Have you looked around and learned what other honey goes for -- in the supermarket, at farmers' markets -- from other producers? That will give you a baseline for what customers are already willing to pay. Take into consideration their packaging (how plain/fancy; with recipes or not; recyclable or trash when empty) and what kind of honey it is (clover? tupelo? some other flower?).
Then you can look at your costs: time and labor for transporting the hives and processing (your own and anyone you hire to help), packaging, insurance, licenses, etc. Marketing costs -- fees to farmers' markets if you sell through any; advertising, if you will. And the cost of developing the recipes, assuming you do that yourself; if you use published recipes, find out what the fees will be for them.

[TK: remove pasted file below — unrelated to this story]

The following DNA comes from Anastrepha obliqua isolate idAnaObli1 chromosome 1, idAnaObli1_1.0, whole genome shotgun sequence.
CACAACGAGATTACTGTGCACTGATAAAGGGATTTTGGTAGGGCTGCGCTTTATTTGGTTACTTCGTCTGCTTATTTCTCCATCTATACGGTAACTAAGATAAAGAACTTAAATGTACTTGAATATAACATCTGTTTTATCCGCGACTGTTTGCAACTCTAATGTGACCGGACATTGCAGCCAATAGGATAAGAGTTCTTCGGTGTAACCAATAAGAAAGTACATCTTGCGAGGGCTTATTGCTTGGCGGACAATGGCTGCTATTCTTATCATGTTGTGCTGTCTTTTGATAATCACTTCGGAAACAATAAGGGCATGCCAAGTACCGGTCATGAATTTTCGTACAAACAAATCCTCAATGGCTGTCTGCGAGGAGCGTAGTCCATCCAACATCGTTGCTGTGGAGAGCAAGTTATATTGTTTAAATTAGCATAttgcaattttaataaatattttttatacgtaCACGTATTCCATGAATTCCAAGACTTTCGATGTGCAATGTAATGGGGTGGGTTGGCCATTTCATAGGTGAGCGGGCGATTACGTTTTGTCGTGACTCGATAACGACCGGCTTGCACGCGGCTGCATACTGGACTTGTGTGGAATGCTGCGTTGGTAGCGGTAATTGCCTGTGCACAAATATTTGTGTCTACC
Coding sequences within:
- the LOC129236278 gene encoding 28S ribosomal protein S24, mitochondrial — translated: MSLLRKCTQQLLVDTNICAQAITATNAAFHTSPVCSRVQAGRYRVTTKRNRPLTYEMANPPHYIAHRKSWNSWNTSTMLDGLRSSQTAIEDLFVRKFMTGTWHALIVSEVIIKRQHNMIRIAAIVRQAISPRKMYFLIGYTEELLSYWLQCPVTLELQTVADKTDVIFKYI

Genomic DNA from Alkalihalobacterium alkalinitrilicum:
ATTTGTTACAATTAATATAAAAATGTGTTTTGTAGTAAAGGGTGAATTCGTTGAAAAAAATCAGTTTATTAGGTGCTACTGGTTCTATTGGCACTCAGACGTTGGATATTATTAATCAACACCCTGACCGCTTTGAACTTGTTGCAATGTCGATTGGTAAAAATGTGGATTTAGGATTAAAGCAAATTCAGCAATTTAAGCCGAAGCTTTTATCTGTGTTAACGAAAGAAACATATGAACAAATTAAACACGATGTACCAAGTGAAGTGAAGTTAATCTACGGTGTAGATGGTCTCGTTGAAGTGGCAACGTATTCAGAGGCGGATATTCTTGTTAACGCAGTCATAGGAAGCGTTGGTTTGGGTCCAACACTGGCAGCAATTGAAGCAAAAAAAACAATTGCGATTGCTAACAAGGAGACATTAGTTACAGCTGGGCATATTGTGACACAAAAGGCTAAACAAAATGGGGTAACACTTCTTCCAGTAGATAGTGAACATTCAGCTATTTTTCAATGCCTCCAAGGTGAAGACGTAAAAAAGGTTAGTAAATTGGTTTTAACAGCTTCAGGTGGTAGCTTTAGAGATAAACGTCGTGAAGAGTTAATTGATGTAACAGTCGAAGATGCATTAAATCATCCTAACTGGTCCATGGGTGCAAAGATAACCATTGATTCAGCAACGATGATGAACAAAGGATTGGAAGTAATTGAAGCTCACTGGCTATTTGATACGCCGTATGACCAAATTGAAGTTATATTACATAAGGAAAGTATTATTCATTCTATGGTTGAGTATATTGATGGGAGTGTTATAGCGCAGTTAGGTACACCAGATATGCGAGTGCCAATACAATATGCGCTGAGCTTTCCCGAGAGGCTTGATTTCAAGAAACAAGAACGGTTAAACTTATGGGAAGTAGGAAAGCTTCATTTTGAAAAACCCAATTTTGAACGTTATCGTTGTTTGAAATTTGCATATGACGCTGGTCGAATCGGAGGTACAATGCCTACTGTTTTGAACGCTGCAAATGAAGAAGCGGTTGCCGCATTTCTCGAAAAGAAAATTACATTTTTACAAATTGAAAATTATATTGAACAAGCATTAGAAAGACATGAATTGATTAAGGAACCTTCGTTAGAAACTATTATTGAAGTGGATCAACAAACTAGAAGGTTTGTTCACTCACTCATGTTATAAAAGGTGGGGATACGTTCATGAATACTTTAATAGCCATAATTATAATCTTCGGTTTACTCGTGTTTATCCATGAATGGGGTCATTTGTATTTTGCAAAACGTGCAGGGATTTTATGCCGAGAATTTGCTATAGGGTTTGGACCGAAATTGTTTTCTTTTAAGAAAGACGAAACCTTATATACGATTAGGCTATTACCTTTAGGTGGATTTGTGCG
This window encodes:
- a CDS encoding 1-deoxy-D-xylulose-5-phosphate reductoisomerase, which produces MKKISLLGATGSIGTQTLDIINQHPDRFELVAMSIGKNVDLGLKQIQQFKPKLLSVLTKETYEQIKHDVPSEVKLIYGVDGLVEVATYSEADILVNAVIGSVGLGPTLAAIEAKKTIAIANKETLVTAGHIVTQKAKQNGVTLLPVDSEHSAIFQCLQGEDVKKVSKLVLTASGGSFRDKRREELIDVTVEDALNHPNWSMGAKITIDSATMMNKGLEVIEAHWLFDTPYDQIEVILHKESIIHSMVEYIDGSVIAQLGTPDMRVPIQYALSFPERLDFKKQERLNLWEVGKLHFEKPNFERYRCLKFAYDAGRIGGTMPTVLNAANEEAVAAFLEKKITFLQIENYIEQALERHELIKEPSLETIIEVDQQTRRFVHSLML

Put the two sets of numbers together: what can you charge to cover your costs and make a reasonable profit but not scare away customers?Robbing the Bees
by Holley Bishop, available from Jessica's Biscuit
, is a book that came out this past spring, containing both a history of honey and the story of a contemporary producer of tupelo honey. It's a fascinating story altogether, and might have some helpful information. (Disclaimer: I worked on the book before publication, but have no further connection to it now.)